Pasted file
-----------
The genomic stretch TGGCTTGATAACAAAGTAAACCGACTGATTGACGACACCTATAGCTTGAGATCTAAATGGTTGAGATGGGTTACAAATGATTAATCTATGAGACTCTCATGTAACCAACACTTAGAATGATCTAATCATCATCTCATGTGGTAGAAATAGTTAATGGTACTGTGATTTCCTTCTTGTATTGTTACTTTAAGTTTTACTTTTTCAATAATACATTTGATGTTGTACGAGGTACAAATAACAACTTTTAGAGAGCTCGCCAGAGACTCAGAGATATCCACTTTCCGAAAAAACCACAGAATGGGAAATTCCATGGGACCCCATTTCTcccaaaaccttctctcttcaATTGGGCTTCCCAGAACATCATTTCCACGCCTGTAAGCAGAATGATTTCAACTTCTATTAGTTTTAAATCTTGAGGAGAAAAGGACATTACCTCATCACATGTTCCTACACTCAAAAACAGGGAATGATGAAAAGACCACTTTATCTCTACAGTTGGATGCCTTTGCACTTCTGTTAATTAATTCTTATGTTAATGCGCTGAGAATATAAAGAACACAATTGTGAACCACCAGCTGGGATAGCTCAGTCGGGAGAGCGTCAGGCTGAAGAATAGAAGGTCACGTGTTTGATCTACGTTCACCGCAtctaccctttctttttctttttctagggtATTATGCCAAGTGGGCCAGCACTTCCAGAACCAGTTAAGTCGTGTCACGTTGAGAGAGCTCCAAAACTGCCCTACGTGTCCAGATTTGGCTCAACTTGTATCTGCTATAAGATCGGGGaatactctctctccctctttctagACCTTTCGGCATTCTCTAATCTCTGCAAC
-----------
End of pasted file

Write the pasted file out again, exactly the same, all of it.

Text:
The genomic stretch TGGCTTGATAACAAAGTAAACCGACTGATTGACGACACCTATAGCTTGAGATCTAAATGGTTGAGATGGGTTACAAATGATTAATCTATGAGACTCTCATGTAACCAACACTTAGAATGATCTAATCATCATCTCATGTGGTAGAAATAGTTAATGGTACTGTGATTTCCTTCTTGTATTGTTACTTTAAGTTTTACTTTTTCAATAATACATTTGATGTTGTACGAGGTACAAATAACAACTTTTAGAGAGCTCGCCAGAGACTCAGAGATATCCACTTTCCGAAAAAACCACAGAATGGGAAATTCCATGGGACCCCATTTCTcccaaaaccttctctcttcaATTGGGCTTCCCAGAACATCATTTCCACGCCTGTAAGCAGAATGATTTCAACTTCTATTAGTTTTAAATCTTGAGGAGAAAAGGACATTACCTCATCACATGTTCCTACACTCAAAAACAGGGAATGATGAAAAGACCACTTTATCTCTACAGTTGGATGCCTTTGCACTTCTGTTAATTAATTCTTATGTTAATGCGCTGAGAATATAAAGAACACAATTGTGAACCACCAGCTGGGATAGCTCAGTCGGGAGAGCGTCAGGCTGAAGAATAGAAGGTCACGTGTTTGATCTACGTTCACCGCAtctaccctttctttttctttttctagggtATTATGCCAAGTGGGCCAGCACTTCCAGAACCAGTTAAGTCGTGTCACGTTGAGAGAGCTCCAAAACTGCCCTACGTGTCCAGATTTGGCTCAACTTGTATCTGCTATAAGATCGGGGaatactctctctccctctttctagACCTTTCGGCATTCTCTAATCTCTGCAAC